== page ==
Colleges and universities should provide Safe Zone and other training to faculty and staff so they are aware of the needs of LGBTQ+ students. These trainings offer signage and stickers that allow faculty and staff to designate areas as welcoming of LGBTQ+ people.

If an issue arises, Title IX coordinators are often the first stop to address harassment, assault, or to request an intervention. Under the Office of Civil Rights guidance, Title IX coordinators have latitude to investigate harassment based on gender, gender identity, and gender expression. In many cases, harassment of LGBTQ+ students stems from gendered harassment and Title IX coordinators are able to address it.

Emma Naliboff Pettit; Program Director

Emma Naliboff Pettit, Program Director for the Sustained Dialogue Campus Network, works directly with students, staff, faculty, and administrators on over 60 campuses worldwide on issues surrounding race, class, gender, sexual orientation, interfaith cooperation, and intercultural competency. Emma works particularly on mentoring students, developing the Sustained Dialogue retreats, and making color-coded spreadsheets. Emma has an extensive dialogue and social justice background. She facilitated and participated in intergroup dialogues as an undergraduate with a group of Muslims and Jews in Los Angeles in the NewGround project, and during six months in Israel with Tikkun Olam in Tel Aviv-Yafo.

1. What opportunities for student life and community are available to new LGBTQ college students?

There are so many! They vary school by school, but here are some great things to look forward to (or, help create when you get there): gender neutral housing and bathrooms; student groups for LGBTQ students – maybe even a couple of them for different sets of people; student groups that support other kinds of diversity and inclusion; multicultural student centers and/or LGBTQ student centers and the great staff who work in them; connections with faculty and staff – both those that are LGBTQ and those that aren’t; mental health support if you need someone to talk to; sustained dialogue groups that hit many topics and give you the chance to learn deeply from others; gender studies or sexuality studies courses, majors, and minors; friends who are amazing; great humans to date.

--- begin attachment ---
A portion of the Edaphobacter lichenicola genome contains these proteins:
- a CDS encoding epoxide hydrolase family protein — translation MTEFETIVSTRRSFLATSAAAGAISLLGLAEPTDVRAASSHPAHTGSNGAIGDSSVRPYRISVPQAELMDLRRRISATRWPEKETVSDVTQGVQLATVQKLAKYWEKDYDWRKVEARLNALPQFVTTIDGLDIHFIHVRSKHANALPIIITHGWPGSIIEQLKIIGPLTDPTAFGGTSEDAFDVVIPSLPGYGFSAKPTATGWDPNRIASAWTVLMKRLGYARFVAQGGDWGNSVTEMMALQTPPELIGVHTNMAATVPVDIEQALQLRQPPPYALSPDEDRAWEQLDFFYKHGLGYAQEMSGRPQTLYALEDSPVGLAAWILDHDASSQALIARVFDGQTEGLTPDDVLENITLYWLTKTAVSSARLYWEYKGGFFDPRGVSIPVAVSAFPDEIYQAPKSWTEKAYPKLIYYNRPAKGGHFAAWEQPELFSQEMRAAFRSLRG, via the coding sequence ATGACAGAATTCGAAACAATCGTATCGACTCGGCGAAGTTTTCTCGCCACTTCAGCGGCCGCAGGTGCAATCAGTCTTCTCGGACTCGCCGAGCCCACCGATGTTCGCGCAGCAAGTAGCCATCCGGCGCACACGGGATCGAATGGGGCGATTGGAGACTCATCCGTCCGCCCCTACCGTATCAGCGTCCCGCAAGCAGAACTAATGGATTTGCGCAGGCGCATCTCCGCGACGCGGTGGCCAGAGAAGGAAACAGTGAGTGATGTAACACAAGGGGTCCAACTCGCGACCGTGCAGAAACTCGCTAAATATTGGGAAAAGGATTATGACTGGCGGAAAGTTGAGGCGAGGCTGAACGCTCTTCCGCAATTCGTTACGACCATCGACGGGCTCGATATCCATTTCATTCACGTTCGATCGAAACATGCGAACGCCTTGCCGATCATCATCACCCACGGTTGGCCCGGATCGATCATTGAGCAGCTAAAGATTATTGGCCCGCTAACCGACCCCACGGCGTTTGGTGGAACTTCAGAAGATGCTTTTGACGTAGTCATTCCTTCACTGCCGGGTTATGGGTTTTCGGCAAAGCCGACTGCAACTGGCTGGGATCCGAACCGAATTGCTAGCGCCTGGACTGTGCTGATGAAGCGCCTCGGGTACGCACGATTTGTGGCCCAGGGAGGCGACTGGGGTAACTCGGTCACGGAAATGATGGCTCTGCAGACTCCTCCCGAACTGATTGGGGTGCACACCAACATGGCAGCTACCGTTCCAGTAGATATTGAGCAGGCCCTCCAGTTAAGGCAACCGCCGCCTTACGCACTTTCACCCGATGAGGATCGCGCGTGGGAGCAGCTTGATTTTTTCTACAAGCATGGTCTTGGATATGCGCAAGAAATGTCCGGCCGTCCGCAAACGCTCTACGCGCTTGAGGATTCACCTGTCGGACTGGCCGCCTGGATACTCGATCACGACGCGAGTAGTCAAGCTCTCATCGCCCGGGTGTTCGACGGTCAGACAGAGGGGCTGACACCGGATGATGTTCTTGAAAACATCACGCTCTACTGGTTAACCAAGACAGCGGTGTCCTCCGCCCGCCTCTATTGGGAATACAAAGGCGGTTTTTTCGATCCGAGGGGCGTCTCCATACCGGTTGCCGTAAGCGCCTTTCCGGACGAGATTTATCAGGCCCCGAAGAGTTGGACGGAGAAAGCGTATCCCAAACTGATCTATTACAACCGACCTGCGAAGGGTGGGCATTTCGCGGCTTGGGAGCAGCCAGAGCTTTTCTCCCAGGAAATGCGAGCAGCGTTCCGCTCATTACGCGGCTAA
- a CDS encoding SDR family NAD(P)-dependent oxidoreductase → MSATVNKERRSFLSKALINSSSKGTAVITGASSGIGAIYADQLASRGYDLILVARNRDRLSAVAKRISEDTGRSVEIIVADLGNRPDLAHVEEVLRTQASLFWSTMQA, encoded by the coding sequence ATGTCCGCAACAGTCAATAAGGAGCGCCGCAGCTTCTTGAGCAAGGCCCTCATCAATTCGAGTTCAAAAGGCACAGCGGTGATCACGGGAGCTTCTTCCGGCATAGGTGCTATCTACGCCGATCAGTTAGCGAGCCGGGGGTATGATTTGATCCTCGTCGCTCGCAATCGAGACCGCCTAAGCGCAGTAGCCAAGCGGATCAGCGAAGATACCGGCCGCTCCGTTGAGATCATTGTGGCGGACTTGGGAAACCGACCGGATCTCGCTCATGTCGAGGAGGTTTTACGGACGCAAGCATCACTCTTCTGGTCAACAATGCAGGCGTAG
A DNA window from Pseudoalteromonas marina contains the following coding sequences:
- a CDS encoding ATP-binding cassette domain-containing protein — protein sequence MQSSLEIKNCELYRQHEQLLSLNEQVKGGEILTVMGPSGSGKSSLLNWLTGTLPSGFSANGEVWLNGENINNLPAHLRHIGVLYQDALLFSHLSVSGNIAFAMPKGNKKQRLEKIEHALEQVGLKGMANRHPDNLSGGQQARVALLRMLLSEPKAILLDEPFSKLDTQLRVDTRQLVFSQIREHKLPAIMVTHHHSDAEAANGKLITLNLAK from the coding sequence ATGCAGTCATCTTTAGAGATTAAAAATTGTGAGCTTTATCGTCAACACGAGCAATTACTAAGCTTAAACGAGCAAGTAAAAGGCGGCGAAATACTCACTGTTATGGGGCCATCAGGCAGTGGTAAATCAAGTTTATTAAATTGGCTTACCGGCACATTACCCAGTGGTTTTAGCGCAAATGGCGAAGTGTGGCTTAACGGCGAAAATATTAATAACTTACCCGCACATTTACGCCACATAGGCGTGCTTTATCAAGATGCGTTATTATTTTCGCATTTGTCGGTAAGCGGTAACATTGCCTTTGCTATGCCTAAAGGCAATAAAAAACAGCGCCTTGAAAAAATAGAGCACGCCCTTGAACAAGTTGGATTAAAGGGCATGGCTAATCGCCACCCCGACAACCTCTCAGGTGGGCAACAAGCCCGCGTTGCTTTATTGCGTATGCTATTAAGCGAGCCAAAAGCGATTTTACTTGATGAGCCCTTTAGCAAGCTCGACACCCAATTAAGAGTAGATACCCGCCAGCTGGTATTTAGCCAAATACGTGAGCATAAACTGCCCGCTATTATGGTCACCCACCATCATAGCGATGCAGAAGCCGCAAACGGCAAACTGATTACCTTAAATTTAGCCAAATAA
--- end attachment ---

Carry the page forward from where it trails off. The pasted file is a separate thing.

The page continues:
2. What are the three most important attributes or characteristics an LGBTQ student should consider when selecting a university experience and why?

How many other LGBTQ students are there? Are they out and happy? Learn about their daily life, and if there’s anywhere they aren’t comfortable being out. Also consider: do they match some of your other identities? If you’re a person of color, or nonbinary, or a first-generation college student, find out if there are others like you involved in the LGBTQ community, or if it’s a predominantly white, male, or upper class space.

What are the straight students like? Are they welcoming and supportive, or is the LGBTQ population closed off? Can you walk across campus hand in hand with a partner and feel safe and supported? Do people regularly use each others’ affirming pronouns?
How supportive are the staff and faculty? Learn what the diversity/inclusion architecture looks like – who’s job is it to support you? Are there out faculty and staff? Do they run inclusive classrooms and programs?

3. How important are the community and civic attitude (where the university is located) towards LGBTQ students when selecting a college to attend?